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The sacrifices and rewards of becoming a doctor

The below blog post is written by Dr Rachel Chan, a Hospital Medical Officer at Peninsula Health.

As the intern year wound to an end, this blog post ‘10 things you need to give up to become a doctorcaught my attention. I had been ruminating on much the same things as I commuted to and from Warragul for my country rotation. The idea of what we have to give up in becoming a doctor used to feel so distant in medical school. However, now that we have just achieved general registration, some of the realities of our new career have set in. In particular, the fact that many of us will have worked a majority of public holidays last year, thus missing out on quality time with friends and family.

Personally, the hardest part was accepting that part and parcel of this job entails not having any employment security in the next five or more years whilst being doctors in training. The system in Australia promotes gaining experience from a variety of hospital networks, hence having mostly 12 month contracts. The annual job application process is not an easy one.

I have also have learned to accept the probability that the road to one’s dream specialty may take far longer than one anticipated.

And finally, I have given up the idea of buying a house, and abandoned any kind of secure nesting ideas for the next five years due to the fact that the pursuit of many specialties entails applying everywhere in Australia to increase one’s chances of getting a spot in a training program.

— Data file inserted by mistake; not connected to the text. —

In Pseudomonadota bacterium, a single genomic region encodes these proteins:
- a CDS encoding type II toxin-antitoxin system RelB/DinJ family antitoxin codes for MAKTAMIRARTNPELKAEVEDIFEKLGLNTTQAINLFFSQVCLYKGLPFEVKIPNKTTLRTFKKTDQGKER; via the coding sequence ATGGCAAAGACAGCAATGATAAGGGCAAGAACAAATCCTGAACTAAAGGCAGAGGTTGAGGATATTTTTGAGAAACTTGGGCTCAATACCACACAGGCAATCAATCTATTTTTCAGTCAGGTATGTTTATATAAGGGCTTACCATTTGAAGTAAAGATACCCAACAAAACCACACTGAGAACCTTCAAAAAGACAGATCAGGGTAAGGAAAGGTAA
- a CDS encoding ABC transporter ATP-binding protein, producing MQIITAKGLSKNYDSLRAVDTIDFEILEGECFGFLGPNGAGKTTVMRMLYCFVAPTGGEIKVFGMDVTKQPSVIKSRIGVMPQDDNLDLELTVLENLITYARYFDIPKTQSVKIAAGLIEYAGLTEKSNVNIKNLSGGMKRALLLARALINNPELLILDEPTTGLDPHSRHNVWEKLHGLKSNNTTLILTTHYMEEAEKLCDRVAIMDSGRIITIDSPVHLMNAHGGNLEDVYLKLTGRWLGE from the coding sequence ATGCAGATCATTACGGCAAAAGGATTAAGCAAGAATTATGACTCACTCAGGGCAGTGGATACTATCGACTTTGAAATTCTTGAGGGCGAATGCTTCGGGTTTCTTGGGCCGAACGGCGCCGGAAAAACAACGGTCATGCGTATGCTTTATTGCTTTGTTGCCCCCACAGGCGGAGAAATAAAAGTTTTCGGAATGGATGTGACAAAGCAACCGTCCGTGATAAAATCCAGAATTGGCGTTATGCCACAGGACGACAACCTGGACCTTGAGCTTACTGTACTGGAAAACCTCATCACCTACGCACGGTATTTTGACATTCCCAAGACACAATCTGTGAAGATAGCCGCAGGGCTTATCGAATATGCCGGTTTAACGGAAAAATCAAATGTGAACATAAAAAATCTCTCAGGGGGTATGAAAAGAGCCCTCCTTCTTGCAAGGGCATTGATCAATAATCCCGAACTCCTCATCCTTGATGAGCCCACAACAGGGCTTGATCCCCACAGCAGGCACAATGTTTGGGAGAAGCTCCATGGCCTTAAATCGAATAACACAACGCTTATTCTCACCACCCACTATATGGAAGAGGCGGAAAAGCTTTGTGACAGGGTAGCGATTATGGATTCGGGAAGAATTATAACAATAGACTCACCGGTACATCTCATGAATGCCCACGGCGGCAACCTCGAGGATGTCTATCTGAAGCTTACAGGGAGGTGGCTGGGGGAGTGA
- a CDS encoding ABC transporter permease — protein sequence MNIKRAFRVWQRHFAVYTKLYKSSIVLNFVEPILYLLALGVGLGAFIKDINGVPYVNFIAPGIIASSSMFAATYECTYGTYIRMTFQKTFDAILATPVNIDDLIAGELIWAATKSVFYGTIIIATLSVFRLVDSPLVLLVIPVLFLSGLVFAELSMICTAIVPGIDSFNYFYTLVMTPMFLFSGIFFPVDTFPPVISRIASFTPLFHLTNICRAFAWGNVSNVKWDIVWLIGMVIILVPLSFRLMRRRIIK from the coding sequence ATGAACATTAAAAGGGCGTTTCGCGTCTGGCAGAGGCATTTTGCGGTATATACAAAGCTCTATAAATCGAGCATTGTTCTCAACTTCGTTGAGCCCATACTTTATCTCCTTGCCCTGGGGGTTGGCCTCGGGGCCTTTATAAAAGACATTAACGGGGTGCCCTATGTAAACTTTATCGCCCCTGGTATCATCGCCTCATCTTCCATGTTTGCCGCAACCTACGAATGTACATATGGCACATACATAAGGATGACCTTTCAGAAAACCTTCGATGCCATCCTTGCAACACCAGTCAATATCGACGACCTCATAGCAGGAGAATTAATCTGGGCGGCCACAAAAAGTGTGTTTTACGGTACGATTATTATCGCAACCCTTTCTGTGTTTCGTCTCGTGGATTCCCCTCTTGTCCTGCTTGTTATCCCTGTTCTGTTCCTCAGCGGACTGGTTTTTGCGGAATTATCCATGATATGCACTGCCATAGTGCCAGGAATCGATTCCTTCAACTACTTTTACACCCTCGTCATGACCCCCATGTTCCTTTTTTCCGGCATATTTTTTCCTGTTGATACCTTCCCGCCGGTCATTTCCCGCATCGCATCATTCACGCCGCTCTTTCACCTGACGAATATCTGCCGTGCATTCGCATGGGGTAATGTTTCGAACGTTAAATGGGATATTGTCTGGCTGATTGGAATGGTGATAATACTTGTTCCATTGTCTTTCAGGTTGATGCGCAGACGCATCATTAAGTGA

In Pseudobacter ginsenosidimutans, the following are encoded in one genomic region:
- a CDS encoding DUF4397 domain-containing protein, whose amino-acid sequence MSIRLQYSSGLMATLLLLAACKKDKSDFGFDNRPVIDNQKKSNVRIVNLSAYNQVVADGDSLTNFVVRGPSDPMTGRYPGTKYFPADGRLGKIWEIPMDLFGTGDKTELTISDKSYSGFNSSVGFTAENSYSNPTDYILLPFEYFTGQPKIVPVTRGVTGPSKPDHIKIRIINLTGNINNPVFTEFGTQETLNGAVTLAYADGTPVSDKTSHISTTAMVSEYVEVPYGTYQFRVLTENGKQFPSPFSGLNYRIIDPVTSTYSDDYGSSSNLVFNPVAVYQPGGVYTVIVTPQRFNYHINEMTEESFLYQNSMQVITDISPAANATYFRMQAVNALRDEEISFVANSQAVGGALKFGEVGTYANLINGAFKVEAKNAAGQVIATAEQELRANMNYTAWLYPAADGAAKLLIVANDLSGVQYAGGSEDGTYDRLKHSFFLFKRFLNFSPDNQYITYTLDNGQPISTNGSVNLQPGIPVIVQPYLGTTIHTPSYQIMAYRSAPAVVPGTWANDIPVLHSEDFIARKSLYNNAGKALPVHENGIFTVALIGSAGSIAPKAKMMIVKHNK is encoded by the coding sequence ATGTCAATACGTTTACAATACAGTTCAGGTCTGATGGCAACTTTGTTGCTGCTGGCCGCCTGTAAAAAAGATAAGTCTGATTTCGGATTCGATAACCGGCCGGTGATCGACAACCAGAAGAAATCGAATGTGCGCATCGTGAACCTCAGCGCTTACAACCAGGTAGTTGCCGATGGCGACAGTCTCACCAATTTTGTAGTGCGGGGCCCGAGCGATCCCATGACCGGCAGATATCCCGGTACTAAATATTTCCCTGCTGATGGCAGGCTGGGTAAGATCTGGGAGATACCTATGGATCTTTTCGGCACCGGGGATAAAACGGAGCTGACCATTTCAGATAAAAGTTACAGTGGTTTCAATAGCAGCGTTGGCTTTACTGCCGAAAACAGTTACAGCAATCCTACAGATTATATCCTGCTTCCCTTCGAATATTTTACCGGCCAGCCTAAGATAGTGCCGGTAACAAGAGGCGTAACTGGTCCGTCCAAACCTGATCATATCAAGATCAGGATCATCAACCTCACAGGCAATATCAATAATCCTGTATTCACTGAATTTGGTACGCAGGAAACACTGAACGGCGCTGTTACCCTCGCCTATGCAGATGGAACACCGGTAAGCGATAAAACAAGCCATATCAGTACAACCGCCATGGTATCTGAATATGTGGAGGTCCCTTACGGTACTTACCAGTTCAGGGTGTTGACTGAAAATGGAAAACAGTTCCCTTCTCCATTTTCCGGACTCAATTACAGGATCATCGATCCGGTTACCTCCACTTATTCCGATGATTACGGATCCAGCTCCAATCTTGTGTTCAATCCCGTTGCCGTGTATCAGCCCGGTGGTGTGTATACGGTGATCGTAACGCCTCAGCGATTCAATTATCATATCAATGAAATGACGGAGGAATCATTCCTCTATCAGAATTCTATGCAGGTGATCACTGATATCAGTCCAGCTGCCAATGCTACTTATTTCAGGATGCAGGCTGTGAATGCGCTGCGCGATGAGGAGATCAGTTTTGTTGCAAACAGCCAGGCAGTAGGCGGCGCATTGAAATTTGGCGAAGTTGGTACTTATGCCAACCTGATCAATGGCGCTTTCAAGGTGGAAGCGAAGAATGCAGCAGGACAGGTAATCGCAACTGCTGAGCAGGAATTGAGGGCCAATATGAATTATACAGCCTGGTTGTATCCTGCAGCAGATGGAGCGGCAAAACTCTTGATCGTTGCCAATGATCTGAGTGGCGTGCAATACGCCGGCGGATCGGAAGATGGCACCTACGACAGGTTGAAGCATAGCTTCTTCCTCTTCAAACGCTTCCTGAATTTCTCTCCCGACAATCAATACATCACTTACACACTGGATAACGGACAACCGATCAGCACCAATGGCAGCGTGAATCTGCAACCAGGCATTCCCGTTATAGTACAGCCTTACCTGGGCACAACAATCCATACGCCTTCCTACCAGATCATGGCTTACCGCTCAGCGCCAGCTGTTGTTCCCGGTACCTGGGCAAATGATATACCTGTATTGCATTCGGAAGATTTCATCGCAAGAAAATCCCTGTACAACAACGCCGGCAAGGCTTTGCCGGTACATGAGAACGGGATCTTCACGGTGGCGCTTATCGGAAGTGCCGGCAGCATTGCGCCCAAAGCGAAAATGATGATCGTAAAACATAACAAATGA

However, it is not all bleak at all as the year has flown by and although much has been sacrificed, I have felt I have gained far more in return. These include:

– New friendships with health professionals from different disciplines, forged through working in the same team with common goals for positive patient outcomes.

– The feeling of camaraderie with fellow interns as we encourage each other through the long shifts together.

– A deeper relationship with family and friends who believe in you and support you all the way despite you having to miss out on their significant events.

– The crystallisation of textbook knowledge seen in real life and the facts we spent so long cramming finally make sense.

– The hug from the little girl in ED whose viral sore throat felt better with the ice block we provided.

– The satisfaction in seeing the team effort of rehabilitation paying off as stroke or hip fracture patients gain mobility and are able to be safely discharged home.

– The privilege of trust from the mental health patients who have presented to hospital due to having nowhere else to turn to and being able to listen to their situations and make an appropriate referral.

-A more profound awareness of some of the crises affecting public health as we meet patients who are personally affected by situations previously only made known through media.

Medicine is indeed a life changing career and as much as we have given up, I feel that we have gained more in many other areas, grown in our personal lives and developed as a professional.

Rachel Chan